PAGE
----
On Wednesday, the Iranian minister of Foreign Affairs, Manouchehr Mottaki, rejected the new American nuclear strategy, labeling it propaganda, and insisted that Washington fulfill its promise regarding nuclear disarmament.
“We regard the recent position and comments of the United States as propaganda . . . we urge the United States to fulfill its promise regarding nuclear disarmament throughout the whole world,” Mottaki said in a press conference in Teheran.
Similarly, he noted that nuclear arms are “the biggest threat” to peace and global security, and that the international community should treat the topic of nuclear disarmament as a highest priority.
Mottaki reiterated that Iranian nuclear activities are “solely peaceful.”
Also, he signaled that the next international conference on nuclear disarmament called “Nuclear Energy for All, Nuclear Weapons for No One,” (scheduled to take place on the 17th and 18th of April in the Iranian capital) will drive nuclear disarmament on a global level.
The United States made its anticipated new nuclear strategy known on Tuesday, promising to reduce the role of nuclear weapons in American national security. At the same time the U.S. reaffirmed its obligation to dissuasion, an obligation expanded to include its allies.
The document that establishes nuclear politics, strategy, capabilities and the stance of the American force for the next 10 years also establishes a different path from that of Bush’s nuclear era. That era, in reality, impaired the limits against nuclear weapons and weakened the international system of nonproliferation.
Brazil believe that the sanctions could harden Iran’s position.
Brazil‘s foreign minister, Celso Amorim, affirmed that the temporary implementation of economic sanctions on Iran for the development of its nuclear program could result in a hardening of its position before the international community.
In a hearing before the Brazilian Senate Committee of Foreign Relations, Amorim insisted that the dialog with the government of Mahmoud Ahmadinejad should continue. He also insisted that the proposed sanctions for a group of countries chosen by the United States should be repealed because they would be counterproductive.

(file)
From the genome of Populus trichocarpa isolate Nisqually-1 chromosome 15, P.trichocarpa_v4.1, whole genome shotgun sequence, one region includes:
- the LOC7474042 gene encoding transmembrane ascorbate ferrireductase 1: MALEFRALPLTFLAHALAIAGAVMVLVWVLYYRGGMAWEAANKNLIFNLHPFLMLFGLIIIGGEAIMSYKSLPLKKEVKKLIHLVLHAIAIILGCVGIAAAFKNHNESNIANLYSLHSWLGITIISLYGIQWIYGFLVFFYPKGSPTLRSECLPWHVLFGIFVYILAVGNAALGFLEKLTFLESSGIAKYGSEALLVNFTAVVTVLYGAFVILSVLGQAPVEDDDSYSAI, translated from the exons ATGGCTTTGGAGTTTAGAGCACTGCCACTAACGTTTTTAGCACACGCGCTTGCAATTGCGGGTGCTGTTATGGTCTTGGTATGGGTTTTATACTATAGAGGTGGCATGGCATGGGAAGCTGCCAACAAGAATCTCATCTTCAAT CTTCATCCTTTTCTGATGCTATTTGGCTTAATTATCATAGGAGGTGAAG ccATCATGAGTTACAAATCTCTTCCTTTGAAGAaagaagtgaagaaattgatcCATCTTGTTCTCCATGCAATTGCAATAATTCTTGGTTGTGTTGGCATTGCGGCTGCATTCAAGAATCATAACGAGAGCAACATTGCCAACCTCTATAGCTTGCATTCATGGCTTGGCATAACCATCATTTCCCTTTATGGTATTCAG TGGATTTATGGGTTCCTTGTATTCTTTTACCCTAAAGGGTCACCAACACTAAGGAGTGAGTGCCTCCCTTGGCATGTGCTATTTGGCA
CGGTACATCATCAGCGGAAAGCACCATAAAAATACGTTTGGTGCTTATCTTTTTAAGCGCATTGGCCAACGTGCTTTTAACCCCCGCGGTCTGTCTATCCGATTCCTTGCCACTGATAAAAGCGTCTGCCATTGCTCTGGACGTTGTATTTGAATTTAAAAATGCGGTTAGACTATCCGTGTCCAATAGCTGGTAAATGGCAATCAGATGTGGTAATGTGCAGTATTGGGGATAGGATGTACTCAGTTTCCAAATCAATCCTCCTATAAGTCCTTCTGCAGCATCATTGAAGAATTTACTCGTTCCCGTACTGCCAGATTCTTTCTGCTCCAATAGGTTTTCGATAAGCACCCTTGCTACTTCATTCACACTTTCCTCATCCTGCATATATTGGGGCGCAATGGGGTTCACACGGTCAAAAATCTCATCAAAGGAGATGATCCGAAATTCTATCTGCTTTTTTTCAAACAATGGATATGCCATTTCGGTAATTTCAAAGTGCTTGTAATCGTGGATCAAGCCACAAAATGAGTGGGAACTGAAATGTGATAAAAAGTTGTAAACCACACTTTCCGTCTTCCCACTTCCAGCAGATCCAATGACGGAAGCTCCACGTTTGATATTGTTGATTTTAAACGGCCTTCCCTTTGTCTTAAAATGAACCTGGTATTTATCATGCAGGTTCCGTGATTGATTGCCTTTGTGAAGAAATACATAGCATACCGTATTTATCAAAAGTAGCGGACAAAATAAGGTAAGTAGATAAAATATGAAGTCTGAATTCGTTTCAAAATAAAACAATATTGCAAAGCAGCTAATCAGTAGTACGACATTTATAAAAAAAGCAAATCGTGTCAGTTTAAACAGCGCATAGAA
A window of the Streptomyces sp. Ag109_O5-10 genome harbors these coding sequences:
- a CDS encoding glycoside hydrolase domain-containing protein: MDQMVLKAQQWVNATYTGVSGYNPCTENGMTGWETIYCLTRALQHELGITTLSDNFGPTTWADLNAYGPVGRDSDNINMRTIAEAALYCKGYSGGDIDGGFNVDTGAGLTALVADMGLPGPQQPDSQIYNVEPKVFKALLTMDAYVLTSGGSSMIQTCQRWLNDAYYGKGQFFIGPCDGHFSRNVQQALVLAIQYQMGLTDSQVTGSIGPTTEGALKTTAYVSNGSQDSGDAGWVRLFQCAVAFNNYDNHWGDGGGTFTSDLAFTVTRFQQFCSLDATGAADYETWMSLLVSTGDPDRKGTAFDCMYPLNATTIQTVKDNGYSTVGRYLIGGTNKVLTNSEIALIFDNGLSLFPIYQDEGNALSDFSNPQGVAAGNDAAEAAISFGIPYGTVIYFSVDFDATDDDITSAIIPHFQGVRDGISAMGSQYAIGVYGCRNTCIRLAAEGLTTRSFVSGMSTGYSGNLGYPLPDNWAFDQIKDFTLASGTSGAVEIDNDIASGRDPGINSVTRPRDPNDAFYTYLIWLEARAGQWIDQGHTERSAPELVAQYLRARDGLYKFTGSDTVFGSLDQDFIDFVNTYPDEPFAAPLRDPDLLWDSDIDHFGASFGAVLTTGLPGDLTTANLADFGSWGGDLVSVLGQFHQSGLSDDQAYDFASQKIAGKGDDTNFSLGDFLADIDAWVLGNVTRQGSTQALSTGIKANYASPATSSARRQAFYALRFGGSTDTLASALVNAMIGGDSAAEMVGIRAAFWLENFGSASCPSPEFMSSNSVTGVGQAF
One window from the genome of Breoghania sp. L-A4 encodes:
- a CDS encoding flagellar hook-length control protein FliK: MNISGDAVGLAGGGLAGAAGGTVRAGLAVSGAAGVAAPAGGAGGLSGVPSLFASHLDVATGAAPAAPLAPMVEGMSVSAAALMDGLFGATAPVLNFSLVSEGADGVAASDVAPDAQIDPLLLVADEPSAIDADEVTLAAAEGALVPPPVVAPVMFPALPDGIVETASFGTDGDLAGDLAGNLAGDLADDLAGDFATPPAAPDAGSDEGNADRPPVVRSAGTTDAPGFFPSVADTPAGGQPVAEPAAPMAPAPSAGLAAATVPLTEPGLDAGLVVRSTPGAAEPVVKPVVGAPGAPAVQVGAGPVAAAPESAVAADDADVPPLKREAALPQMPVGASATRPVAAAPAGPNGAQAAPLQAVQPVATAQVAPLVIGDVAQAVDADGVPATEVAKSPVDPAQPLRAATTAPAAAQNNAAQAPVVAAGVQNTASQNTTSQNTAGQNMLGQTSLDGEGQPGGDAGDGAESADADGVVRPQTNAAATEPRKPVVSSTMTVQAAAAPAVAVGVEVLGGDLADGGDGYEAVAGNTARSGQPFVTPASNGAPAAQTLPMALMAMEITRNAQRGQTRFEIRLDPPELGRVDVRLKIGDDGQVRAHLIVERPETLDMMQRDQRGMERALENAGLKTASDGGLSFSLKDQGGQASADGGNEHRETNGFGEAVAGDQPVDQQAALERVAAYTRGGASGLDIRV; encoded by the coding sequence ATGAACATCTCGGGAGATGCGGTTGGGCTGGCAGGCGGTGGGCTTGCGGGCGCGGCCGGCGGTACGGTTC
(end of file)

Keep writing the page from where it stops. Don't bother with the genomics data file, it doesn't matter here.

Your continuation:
The sanctions alternative for a regime like Iran, which has the tendency to become radicalized, will make positions more inflexible. The government will unite with the opposition in an uncompromising position in order to show that it did not surrender, he specified.
Amorim signaled that the sanctions would affect the poorest segment of the population, that which would be capable of generating a revolt, he warned.
Brazil defends Iran’s right to develop a nuclear program with peaceful purposes. The Brazilian president, Luiz Ignacio Lula da Silva, who proposes to maintain an open channel of negotiations, will travel to Iran in May.
Amorim also noted that Tehran should soften its position and “cooperate in the most extensive form possible in favor of an agreement and accept the presence of the International Atomic Energy Agency inspectors (IAEA).”*
The minister said that the best guarantee that other countries do not initiate the fabrication of atomic weapons is in the disarmament of the nations.
“A single atomic bomb is already harmful. Israel has 200. The United States will have 1,500 after the reduction agreement it will sign with Russia. The United Kingdom has 400. When a country has one atomic bomb, other countries that consider themselves to be threatened feel they have the right to have one too,” he stressed.*
Brazil will defend that vision in the next Review Conference of the Treaty of Nuclear Non-Proliferation that will be carried out in the United Nations in May.
*Editor’s note: Quotations could not be verified.
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